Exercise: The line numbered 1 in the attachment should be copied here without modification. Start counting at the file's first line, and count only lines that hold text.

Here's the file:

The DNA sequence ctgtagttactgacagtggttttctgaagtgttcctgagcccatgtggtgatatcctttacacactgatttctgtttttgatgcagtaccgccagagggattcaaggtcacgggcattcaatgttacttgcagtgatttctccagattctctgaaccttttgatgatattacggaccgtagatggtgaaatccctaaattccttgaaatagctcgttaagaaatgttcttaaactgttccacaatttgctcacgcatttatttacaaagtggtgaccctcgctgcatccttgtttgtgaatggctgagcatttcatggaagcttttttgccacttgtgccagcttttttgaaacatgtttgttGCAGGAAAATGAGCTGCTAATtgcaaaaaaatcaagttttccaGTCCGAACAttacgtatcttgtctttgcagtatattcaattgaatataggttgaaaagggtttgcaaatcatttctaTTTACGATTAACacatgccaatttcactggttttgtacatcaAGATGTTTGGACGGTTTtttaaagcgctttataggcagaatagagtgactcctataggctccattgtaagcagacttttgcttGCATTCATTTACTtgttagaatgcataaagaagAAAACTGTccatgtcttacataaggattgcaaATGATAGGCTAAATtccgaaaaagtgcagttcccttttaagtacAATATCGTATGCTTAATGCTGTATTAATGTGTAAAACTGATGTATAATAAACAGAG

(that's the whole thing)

The DNA sequence ctgtagttactgacagtggttttctgaagtgttcctgagcccatgtggtgatatcctttacacactgatttctgtttttgatgcagtaccgccagagggattcaaggtcacgggcattcaatgttacttgcagtgatttctccagattctctgaaccttttgatgatattacggaccgtagatggtgaaatccctaaattccttgaaatagctcgttaagaaatgttcttaaactgttccacaatttgctcacgcatttatttacaaagtggtgaccctcgctgcatccttgtttgtgaatggctgagcatttcatggaagcttttttgccacttgtgccagcttttttgaaacatgtttgttGCAGGAAAATGAGCTGCTAATtgcaaaaaaatcaagttttccaGTCCGAACAttacgtatcttgtctttgcagtatattcaattgaatataggttgaaaagggtttgcaaatcatttctaTTTACGATTAACacatgccaatttcactggttttgtacatcaAGATGTTTGGACGGTTTtttaaagcgctttataggcagaatagagtgactcctataggctccattgtaagcagacttttgcttGCATTCATTTACTtgttagaatgcataaagaagAAAACTGTccatgtcttacataaggattgcaaATGATAGGCTAAATtccgaaaaagtgcagttcccttttaagtacAATATCGTATGCTTAATGCTGTATTAATGTGTAAAACTGATGTATAATAAACAGAG